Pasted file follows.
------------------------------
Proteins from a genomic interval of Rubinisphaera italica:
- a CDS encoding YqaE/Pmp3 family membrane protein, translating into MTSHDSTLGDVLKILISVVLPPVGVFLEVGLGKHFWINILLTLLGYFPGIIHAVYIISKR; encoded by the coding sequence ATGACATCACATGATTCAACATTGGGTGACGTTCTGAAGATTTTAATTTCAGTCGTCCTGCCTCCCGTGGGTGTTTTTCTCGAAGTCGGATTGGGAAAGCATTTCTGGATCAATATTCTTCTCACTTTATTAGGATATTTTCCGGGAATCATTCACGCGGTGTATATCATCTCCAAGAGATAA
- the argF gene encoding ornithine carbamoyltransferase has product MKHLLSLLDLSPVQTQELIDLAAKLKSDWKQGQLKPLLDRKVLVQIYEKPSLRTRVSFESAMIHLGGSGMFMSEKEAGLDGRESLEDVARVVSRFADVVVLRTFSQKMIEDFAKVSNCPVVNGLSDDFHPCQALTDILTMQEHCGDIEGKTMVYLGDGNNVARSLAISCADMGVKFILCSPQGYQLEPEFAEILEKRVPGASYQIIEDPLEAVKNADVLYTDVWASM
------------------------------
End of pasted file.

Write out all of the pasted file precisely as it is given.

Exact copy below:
Proteins from a genomic interval of Rubinisphaera italica:
- a CDS encoding YqaE/Pmp3 family membrane protein, translating into MTSHDSTLGDVLKILISVVLPPVGVFLEVGLGKHFWINILLTLLGYFPGIIHAVYIISKR; encoded by the coding sequence ATGACATCACATGATTCAACATTGGGTGACGTTCTGAAGATTTTAATTTCAGTCGTCCTGCCTCCCGTGGGTGTTTTTCTCGAAGTCGGATTGGGAAAGCATTTCTGGATCAATATTCTTCTCACTTTATTAGGATATTTTCCGGGAATCATTCACGCGGTGTATATCATCTCCAAGAGATAA
- the argF gene encoding ornithine carbamoyltransferase has product MKHLLSLLDLSPVQTQELIDLAAKLKSDWKQGQLKPLLDRKVLVQIYEKPSLRTRVSFESAMIHLGGSGMFMSEKEAGLDGRESLEDVARVVSRFADVVVLRTFSQKMIEDFAKVSNCPVVNGLSDDFHPCQALTDILTMQEHCGDIEGKTMVYLGDGNNVARSLAISCADMGVKFILCSPQGYQLEPEFAEILEKRVPGASYQIIEDPLEAVKNADVLYTDVWASM